Bir dex load gördüm sanki: /data/user/0/com.lookfeetudnl//cache/.xe9clDeM.dex

Loaded dex file have different missions. When the startAcsbMgr function called on native lib its sen arguments to funtion, if we trace the “i” value from dropper apk:

MwiWiLkkt.fRhiGyOl(this, 0); <---- from dropper main function, i=0 

this argument used in “main” function in loaded dex file and different functions from dropper apk send different “i” values to dex funtions. Also loaded dex calls some methods with reflection.

İf the i=8 it calls onstartcommand and attemps to install another apk.

    public void onStartCommand() {
        if (RUNNING) {
            Log.i(TAG, "already started");
        RUNNING = true;
        boolean z = H.DEBUG;
        if (!installation_started && (!H.isPkgInstalled(H.ctx))) {

    public static String JNI_apkUnpack() {
        try {
            return (String) thiz.getClass().getDeclaredMethod("lWSU2LArPj", new Class[0]).invoke(thiz, new Object[0]);
        } catch (Exception e) {
            if (!DEBUG) {
                return "";
            Log.e(TAG, "JNI_apkUnpack: " + e.getMessage());
            return "";

To install the apk, it calls “lWSU2LArPj” function from native lib.

This function decrypts “koyA6mUZf1K.html” to “.gZmZnY.apk” file and requests to install apk. The installed apk is responsible for loading the final payload.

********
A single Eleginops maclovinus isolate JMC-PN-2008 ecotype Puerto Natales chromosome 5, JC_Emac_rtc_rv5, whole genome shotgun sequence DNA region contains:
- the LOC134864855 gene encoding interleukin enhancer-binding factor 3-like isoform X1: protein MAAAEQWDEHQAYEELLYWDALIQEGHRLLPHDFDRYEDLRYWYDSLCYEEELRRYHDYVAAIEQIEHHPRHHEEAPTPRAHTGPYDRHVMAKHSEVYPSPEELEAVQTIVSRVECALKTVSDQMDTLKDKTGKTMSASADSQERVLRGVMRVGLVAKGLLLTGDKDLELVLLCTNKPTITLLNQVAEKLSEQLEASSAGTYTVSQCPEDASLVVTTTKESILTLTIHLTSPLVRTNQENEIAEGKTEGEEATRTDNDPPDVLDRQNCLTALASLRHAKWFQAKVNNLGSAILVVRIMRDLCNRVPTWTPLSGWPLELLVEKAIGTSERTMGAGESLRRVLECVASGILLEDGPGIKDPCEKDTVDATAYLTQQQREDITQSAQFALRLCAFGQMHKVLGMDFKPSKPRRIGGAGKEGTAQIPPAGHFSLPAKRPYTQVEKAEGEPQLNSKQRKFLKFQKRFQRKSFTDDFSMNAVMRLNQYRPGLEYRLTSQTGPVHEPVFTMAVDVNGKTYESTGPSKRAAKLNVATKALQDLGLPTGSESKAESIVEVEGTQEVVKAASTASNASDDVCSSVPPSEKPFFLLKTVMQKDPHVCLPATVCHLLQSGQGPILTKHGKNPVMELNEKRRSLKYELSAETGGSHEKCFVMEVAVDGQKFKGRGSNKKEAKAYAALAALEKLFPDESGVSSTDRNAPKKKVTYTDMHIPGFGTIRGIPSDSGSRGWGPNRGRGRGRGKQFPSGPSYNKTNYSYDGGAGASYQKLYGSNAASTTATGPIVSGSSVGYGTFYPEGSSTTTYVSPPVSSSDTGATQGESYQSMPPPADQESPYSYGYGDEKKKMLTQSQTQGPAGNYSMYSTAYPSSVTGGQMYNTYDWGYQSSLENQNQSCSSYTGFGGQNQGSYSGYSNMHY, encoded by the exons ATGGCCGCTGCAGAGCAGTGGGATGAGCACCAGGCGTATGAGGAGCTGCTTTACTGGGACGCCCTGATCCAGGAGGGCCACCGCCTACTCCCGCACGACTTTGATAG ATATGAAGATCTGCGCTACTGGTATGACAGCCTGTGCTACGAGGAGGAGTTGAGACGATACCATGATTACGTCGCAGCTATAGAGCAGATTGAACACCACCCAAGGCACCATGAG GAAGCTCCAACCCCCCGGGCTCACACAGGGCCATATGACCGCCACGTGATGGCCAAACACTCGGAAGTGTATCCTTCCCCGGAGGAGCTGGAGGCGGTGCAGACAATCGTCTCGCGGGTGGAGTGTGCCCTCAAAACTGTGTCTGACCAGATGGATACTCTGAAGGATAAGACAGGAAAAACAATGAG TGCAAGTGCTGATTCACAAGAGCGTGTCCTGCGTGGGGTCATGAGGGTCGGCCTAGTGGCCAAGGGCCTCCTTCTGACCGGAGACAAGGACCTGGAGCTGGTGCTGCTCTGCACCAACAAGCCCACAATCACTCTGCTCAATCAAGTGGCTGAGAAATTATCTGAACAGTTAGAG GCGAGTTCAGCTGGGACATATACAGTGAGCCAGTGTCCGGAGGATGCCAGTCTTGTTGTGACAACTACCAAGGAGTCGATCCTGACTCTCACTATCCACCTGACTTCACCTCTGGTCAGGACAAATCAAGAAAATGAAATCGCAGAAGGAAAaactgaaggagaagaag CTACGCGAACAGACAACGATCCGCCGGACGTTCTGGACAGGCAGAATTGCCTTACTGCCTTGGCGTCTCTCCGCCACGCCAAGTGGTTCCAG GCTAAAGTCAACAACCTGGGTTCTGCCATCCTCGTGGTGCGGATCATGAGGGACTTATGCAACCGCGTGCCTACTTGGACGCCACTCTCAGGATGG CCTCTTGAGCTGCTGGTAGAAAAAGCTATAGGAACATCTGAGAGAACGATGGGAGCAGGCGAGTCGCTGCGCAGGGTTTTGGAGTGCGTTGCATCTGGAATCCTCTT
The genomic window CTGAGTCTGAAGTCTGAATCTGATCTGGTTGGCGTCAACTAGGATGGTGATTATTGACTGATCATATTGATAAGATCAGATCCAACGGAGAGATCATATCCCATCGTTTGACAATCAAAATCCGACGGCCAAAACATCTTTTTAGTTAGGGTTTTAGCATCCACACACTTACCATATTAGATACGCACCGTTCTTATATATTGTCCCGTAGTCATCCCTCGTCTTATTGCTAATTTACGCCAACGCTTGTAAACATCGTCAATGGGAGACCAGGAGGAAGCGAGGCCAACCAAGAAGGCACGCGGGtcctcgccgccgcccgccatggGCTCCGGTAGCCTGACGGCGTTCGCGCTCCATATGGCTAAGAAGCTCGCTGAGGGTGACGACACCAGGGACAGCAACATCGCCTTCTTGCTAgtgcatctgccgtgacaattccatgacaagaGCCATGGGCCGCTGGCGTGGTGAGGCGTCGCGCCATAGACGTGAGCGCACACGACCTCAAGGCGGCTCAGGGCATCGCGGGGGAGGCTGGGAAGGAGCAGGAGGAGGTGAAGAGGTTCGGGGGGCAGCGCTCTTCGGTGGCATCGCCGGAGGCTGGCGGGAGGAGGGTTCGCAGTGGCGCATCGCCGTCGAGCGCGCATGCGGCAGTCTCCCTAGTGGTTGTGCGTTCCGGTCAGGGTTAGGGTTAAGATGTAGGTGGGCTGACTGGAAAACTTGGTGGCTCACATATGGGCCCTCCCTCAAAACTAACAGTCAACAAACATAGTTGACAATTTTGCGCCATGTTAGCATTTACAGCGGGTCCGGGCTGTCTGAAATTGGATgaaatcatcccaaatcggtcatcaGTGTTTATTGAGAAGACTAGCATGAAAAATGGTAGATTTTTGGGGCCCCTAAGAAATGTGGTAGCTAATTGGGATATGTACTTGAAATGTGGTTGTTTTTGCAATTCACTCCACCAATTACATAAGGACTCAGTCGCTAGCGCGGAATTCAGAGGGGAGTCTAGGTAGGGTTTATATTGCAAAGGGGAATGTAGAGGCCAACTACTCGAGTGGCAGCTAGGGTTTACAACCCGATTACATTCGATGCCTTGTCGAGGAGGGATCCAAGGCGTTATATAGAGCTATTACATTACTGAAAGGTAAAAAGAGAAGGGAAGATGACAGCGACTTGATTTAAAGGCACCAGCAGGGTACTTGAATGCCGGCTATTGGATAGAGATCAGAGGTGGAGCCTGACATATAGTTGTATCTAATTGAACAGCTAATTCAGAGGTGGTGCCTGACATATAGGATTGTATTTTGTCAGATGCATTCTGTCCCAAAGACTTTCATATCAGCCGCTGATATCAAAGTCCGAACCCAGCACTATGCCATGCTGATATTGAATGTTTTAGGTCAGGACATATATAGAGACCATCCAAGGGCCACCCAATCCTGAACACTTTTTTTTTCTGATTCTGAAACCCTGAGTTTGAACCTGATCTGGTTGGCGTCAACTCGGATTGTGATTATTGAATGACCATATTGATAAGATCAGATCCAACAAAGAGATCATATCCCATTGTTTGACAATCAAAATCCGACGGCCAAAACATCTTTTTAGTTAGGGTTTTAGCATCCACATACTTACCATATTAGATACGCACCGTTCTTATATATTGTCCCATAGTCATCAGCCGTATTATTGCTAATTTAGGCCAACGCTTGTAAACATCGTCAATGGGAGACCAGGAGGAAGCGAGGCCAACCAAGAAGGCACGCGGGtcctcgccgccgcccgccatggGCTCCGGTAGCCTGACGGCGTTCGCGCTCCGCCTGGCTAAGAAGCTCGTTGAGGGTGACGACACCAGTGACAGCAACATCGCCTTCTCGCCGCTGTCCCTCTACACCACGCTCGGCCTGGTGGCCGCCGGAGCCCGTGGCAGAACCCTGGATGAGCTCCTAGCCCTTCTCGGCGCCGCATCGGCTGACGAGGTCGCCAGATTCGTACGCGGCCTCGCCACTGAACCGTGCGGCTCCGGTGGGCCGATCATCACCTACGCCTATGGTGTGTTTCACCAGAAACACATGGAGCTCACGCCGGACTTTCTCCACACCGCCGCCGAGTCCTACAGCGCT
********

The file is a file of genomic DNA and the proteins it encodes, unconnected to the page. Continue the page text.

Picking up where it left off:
To load final payload, it uses native lib again :)

package com.frontbynpxa;

import android.content.Context;

public class SqQBpk extends Application {
    static {

    public native void XlFQRHBPxR(Object obj);

    /* access modifiers changed from: protected */
    public void attachBaseContext(Context context) {

Lets decompile the native lib and find the RC4 key.

After decrypting the file on cyberchef, finally we have a final payload :D

Malware Capabilities

I didnt analyze the capabilities of Coper malware but as you can see from unpacking steps malware capabilities are:

Video Demonstration

Here is a video of malware infection on genymotion vm.


How to Remove Coper Banking Malware

I didnt try safe mode to remove malware from physical device but probably it works. For genymotion vm we can remove with some adb commands

[sh4d0wless@paradise COPER SAMPLE]$ adb uninstall com.frontbynpxa # second apk
Failure [DELETE_FAILED_DEVICE_POLICY_MANAGER] #cant remove because of device administration 
[sh4d0wless@paradise COPER SAMPLE]$ adb shell pm disable-user com.frontbynpxa #disable device administration
Package com.frontbynpxa new state: disabled-user
[sh4d0wless@paradise COPER SAMPLE]$ adb uninstall com.frontbynpxa
Success # second apk removed :)
[sh4d0wless@paradise COPER SAMPLE]$ adb uninstall com.lookfeetudnl
Success # dropper removed :)

Thanks for reading :) Note: Sorry for my bad English :/